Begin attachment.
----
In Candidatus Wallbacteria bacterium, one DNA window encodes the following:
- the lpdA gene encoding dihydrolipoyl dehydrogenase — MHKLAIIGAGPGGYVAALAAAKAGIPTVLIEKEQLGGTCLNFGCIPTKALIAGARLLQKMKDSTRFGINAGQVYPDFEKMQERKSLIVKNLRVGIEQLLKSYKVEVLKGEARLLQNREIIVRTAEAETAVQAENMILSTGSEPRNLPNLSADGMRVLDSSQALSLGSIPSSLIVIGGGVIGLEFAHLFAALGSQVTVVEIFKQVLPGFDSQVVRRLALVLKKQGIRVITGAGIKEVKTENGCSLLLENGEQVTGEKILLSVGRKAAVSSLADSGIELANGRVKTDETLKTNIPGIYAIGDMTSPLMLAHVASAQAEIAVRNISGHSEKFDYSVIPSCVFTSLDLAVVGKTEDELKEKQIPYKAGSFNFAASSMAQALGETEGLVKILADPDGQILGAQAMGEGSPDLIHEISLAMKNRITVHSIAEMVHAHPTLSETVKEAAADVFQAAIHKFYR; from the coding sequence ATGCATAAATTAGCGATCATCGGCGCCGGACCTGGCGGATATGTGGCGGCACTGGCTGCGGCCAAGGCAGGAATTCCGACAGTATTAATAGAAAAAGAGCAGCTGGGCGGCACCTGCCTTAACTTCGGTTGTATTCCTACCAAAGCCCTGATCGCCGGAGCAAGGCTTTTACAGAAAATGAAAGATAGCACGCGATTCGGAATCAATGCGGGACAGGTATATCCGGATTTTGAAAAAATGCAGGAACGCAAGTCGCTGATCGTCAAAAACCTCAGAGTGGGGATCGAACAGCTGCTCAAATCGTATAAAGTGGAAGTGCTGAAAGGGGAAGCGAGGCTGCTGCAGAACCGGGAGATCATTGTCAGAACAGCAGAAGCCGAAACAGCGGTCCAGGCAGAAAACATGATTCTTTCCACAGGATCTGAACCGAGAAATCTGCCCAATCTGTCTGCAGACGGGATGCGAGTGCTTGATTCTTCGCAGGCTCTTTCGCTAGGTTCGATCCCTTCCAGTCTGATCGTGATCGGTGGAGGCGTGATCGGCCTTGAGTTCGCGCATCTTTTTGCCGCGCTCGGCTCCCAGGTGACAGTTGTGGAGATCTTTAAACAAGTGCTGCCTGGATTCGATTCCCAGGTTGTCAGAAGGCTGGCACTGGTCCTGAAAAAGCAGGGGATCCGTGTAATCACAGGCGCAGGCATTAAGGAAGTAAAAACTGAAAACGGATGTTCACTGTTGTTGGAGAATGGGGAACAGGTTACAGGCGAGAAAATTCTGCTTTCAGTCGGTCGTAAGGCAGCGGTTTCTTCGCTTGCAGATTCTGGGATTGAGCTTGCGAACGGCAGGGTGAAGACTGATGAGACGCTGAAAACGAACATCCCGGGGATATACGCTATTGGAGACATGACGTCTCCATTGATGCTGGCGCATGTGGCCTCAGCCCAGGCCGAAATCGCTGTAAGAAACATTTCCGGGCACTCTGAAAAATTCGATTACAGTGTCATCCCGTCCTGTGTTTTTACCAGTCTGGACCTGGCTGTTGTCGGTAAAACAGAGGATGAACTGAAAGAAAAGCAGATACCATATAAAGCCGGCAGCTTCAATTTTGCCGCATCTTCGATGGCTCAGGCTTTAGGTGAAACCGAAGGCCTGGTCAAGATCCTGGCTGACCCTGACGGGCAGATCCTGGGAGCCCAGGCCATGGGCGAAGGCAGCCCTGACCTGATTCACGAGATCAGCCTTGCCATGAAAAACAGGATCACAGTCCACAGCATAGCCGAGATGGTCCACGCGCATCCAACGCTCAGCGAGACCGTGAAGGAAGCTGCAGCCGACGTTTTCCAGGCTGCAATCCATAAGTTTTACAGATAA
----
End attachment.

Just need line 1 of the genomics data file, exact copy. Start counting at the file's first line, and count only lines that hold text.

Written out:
In Candidatus Wallbacteria bacterium, one DNA window encodes the following: